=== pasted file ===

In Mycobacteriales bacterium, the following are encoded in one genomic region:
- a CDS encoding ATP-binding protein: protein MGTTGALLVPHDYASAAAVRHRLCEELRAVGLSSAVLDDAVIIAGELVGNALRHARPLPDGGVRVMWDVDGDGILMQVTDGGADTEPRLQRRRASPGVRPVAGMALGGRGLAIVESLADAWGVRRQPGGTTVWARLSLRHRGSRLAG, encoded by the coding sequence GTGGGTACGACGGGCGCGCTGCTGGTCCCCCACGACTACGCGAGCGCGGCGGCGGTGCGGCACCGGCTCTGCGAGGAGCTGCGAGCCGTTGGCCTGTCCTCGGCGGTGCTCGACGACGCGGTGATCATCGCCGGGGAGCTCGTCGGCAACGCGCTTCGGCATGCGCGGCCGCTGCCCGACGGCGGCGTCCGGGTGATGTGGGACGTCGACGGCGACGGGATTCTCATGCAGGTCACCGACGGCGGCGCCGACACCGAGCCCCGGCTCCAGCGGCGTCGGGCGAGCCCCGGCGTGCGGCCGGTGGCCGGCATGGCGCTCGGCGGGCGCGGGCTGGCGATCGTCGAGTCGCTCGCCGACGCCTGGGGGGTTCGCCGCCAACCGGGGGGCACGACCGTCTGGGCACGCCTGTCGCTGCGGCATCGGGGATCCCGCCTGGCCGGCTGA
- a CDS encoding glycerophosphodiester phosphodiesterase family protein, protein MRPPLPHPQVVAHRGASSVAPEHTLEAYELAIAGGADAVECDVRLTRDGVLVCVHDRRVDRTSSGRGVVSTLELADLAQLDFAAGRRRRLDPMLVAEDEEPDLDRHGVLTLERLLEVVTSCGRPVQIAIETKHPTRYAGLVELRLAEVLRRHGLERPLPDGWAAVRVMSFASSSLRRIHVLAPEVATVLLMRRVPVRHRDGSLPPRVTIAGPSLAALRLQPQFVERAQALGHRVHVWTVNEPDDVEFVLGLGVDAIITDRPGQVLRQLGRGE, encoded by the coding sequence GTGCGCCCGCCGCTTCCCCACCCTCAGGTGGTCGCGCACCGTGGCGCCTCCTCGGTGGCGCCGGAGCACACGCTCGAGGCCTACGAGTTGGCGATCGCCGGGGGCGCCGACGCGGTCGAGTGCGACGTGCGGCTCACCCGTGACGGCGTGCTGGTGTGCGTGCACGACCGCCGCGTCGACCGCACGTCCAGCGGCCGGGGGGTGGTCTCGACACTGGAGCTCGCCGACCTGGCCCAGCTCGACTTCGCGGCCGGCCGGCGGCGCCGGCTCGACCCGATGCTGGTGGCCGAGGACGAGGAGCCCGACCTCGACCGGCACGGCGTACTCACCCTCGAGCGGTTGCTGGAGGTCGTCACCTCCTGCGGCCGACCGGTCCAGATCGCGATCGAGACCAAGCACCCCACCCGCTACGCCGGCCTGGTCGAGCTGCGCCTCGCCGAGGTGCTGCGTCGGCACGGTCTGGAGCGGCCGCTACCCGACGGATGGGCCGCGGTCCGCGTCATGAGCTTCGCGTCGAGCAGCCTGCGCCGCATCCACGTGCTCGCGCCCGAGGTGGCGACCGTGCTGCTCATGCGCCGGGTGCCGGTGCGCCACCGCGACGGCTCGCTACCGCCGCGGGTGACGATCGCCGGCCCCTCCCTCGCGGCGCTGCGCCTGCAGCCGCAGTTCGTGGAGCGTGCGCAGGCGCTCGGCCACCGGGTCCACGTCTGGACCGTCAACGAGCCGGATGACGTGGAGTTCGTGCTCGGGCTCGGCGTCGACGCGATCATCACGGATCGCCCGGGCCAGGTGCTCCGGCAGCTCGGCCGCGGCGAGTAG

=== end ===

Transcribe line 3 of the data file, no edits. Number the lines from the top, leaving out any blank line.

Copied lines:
- a CDS encoding glycerophosphodiester phosphodiesterase family protein, protein MRPPLPHPQVVAHRGASSVAPEHTLEAYELAIAGGADAVECDVRLTRDGVLVCVHDRRVDRTSSGRGVVSTLELADLAQLDFAAGRRRRLDPMLVAEDEEPDLDRHGVLTLERLLEVVTSCGRPVQIAIETKHPTRYAGLVELRLAEVLRRHGLERPLPDGWAAVRVMSFASSSLRRIHVLAPEVATVLLMRRVPVRHRDGSLPPRVTIAGPSLAALRLQPQFVERAQALGHRVHVWTVNEPDDVEFVLGLGVDAIITDRPGQVLRQLGRGE, encoded by the coding sequence GTGCGCCCGCCGCTTCCCCACCCTCAGGTGGTCGCGCACCGTGGCGCCTCCTCGGTGGCGCCGGAGCACACGCTCGAGGCCTACGAGTTGGCGATCGCCGGGGGCGCCGACGCGGTCGAGTGCGACGTGCGGCTCACCCGTGACGGCGTGCTGGTGTGCGTGCACGACCGCCGCGTCGACCGCACGTCCAGCGGCCGGGGGGTGGTCTCGACACTGGAGCTCGCCGACCTGGCCCAGCTCGACTTCGCGGCCGGCCGGCGGCGCCGGCTCGACCCGATGCTGGTGGCCGAGGACGAGGAGCCCGACCTCGACCGGCACGGCGTACTCACCCTCGAGCGGTTGCTGGAGGTCGTCACCTCCTGCGGCCGACCGGTCCAGATCGCGATCGAGACCAAGCACCCCACCCGCTACGCCGGCCTGGTCGAGCTGCGCCTCGCCGAGGTGCTGCGTCGGCACGGTCTGGAGCGGCCGCTACCCGACGGATGGGCCGCGGTCCGCGTCATGAGCTTCGCGTCGAGCAGCCTGCGCCGCATCCACGTGCTCGCGCCCGAGGTGGCGACCGTGCTGCTCATGCGCCGGGTGCCGGTGCGCCACCGCGACGGCTCGCTACCGCCGCGGGTGACGATCGCCGGCCCCTCCCTCGCGGCGCTGCGCCTGCAGCCGCAGTTCGTGGAGCGTGCGCAGGCGCTCGGCCACCGGGTCCACGTCTGGACCGTCAACGAGCCGGATGACGTGGAGTTCGTGCTCGGGCTCGGCGTCGACGCGATCATCACGGATCGCCCGGGCCAGGTGCTCCGGCAGCTCGGCCGCGGCGAGTAG